Anne’s story: Our first ever Roald Dahl Nurse Specialist creates a sense of community between epilepsy patients
When Anne Sweeney took up her current post as Roald Dahl Epilepsy specialist 21 years ago – the first job of its kind in paediatrics in the country – she was already very familiar with Alder Hey.
“I’ve had a very varied career’, says Anne, some 40 plus years after starting training here in 1970 “But Alder Hey and working with families has always been where my heart is.”
Varied indeed, as the first twenty years of Anne’s career in nursing saw her working as an ICU nurse, a midwife, a general adult nurse, and a ward manager before temporarily leaving the profession to open her own successful café and catering business.
Anne explains: “As soon as the café was up and running I signed up to become Bank staff at Walton hospital because I missed nursing and I missed the excitement of being in a hospital. I missed caring for people, supporting parents, children and their siblings and helping them cope with the stress of illness in a family member.”
Alder Hey welcomed Anne back when she re-joined as part of a research project with Imti Choonara, now a Professor in Derby. The febrile convulsion study led to an interest in epilepsy. With the Roald Dahl scheme in its infancy, Richard Appleton neurologist suggested Anne look into becoming a nurse specialist.
“I didn’t even know what the role meant, so I spent a lot of time researching before I made the decision to take the job,” says Anne. “I spoke to Macmillan nurses and adult epilepsy specialists around the country. There were no paediatric epilepsy nurse specialists so it felt like the opportunity to do something new and really enhance patient care.
“I started approaching families and asking them about the sort of care and support they were getting for their epilepsy, what was working well for them, and what they’d want a nurse specialist service to provide. I did the same with professionals delivering an epilepsy service and used this feedback as a starting point to shape the service and my role at Alder Hey.
“Initially we were focused around getting information out to families, helping them to fully understand their child’s condition. I wrote a lot of information leaflets during that first year, and the whole thing helped enhance my knowledge of epilepsy too.”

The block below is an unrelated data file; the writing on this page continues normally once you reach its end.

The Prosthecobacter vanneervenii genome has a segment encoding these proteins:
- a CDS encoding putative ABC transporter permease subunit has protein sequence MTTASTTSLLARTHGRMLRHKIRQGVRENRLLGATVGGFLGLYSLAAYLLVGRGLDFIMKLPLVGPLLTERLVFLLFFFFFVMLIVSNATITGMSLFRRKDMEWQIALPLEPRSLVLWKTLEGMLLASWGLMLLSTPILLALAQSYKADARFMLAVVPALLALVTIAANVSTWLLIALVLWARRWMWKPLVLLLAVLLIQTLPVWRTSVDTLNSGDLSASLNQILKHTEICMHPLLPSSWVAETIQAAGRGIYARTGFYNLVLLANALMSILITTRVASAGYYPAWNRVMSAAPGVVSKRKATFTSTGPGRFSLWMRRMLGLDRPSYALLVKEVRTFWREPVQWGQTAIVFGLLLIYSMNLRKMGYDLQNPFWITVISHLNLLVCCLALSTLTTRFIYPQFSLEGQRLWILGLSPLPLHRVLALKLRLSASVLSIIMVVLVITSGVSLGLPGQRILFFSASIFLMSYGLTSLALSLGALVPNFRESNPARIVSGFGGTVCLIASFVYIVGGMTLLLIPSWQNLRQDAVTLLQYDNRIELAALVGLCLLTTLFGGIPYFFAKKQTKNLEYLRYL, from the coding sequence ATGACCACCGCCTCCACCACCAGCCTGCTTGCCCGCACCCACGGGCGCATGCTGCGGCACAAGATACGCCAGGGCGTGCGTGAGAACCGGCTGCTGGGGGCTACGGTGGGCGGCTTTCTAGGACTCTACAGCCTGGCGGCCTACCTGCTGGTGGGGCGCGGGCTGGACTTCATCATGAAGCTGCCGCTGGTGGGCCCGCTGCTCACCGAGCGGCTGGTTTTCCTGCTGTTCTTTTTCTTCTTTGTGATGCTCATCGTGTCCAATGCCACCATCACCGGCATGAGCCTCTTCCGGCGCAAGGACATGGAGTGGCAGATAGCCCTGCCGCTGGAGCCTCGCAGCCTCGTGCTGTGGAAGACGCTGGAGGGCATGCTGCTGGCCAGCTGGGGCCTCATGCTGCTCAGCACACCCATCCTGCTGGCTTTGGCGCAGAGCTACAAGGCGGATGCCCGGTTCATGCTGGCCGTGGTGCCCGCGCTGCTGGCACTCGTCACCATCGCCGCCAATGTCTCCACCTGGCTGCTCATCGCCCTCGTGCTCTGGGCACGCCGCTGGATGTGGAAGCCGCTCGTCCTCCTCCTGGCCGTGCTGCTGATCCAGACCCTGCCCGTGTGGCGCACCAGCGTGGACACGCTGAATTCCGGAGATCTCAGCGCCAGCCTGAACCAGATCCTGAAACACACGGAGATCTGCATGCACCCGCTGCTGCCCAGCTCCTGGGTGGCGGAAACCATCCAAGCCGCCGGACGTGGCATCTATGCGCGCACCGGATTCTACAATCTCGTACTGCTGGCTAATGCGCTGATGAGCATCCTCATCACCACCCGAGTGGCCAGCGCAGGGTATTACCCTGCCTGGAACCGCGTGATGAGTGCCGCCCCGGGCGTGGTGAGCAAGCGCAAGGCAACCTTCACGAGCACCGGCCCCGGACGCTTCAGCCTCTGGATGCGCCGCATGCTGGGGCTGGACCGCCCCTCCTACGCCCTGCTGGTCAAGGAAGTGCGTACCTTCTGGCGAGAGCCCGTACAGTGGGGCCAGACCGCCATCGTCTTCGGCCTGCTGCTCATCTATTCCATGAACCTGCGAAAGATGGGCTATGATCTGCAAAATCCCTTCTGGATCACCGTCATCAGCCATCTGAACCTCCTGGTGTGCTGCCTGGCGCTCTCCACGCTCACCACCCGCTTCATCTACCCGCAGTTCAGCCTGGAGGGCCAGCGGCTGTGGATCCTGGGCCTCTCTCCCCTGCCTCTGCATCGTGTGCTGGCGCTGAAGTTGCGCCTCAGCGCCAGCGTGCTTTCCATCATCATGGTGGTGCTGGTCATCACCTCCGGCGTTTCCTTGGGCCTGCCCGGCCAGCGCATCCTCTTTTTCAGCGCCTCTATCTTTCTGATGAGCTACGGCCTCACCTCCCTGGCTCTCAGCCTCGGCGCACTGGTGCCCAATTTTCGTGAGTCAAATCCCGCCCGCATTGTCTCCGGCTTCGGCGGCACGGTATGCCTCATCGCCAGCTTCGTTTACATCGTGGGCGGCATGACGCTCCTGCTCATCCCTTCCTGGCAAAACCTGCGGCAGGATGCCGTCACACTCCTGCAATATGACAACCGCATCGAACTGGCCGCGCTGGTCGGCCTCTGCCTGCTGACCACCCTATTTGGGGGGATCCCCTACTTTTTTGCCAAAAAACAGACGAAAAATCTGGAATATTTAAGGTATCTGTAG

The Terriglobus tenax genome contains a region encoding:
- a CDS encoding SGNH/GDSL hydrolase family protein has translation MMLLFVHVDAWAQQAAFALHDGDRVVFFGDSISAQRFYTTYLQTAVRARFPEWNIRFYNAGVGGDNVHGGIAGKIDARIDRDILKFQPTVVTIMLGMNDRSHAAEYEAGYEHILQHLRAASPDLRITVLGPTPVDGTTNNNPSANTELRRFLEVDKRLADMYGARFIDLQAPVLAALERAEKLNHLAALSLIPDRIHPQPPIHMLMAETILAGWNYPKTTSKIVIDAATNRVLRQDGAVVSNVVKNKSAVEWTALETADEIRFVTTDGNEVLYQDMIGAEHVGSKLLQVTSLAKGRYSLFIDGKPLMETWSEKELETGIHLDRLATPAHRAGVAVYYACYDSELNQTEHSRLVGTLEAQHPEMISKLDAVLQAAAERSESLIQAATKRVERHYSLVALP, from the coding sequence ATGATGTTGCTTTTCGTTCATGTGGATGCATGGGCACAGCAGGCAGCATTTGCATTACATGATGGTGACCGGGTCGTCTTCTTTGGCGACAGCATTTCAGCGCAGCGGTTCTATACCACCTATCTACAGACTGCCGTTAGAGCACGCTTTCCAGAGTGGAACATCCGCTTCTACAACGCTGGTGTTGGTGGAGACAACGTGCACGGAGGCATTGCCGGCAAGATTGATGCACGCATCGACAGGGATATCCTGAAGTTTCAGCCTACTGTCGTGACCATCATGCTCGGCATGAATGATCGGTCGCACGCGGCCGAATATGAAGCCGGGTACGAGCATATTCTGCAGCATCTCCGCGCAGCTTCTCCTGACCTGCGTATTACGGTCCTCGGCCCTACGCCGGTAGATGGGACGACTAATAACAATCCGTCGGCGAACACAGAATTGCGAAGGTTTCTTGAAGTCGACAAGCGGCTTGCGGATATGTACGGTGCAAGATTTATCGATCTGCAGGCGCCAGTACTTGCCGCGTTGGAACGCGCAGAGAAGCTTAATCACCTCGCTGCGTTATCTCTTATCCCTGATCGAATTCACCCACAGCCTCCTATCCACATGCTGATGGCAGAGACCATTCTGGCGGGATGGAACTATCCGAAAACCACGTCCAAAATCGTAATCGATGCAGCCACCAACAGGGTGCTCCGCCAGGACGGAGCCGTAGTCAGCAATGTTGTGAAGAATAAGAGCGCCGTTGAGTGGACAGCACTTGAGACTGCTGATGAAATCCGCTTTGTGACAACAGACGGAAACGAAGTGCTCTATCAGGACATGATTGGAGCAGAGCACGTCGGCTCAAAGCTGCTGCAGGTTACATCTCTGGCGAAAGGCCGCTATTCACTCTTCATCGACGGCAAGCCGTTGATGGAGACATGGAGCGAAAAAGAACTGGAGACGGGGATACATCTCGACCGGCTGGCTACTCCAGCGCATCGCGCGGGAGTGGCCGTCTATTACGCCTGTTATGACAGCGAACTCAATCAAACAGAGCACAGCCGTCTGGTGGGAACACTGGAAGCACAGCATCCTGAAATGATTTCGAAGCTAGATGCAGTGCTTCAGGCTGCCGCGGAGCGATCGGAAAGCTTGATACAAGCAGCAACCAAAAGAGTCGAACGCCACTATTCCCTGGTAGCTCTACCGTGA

Anne now semi-retired still runs teaching workshops for teachers and carers on how to recognise and manage epilepsy. Anne explains: “On average we have between 25 and 30 attending each session but once 165 people came along for the advice. We’re a very busy service and we get over a dozen new referrals a month. It is hoped to set up a similar service for the parents and carers of those with a new diagnosis of epilepsy, this would be in addition to an hour long appointment in a new diagnosis clinic.
“One of the reasons we started doing holidays and events, taking patients away together helped them so much. You could tell how great it was for them to be around other young people with similar conditions, and it gave their families more confidence to allow them to do normal things. We organised a day for teenagers in a spa which involved fun, fitness, food and a beautician coming along to provide them with special treats. We basically wanted to say look, we know having epilepsy is naff, but this will give you a treat because you have epilepsy.”
Ex-patients often stay in touch she says, whilst rummaging around to find a picture of one girl had sent them of her sixth form prom, and the team are so bonded to their patients that some have even brought their children in.
Recently, Anne attended Roald Dahl’s Widow Liccy’s retirement party, and she took along a patient and his mum. “The young man blossomed and really got the VIP treatment, he enjoyed meeting Liccy and Qwentin Blake” says Anne. “It feels amazing to be able to do something like this for patients.”
To date Anne states that she has had a wonderfully varied, interesting and privileged career and it’s not over yet!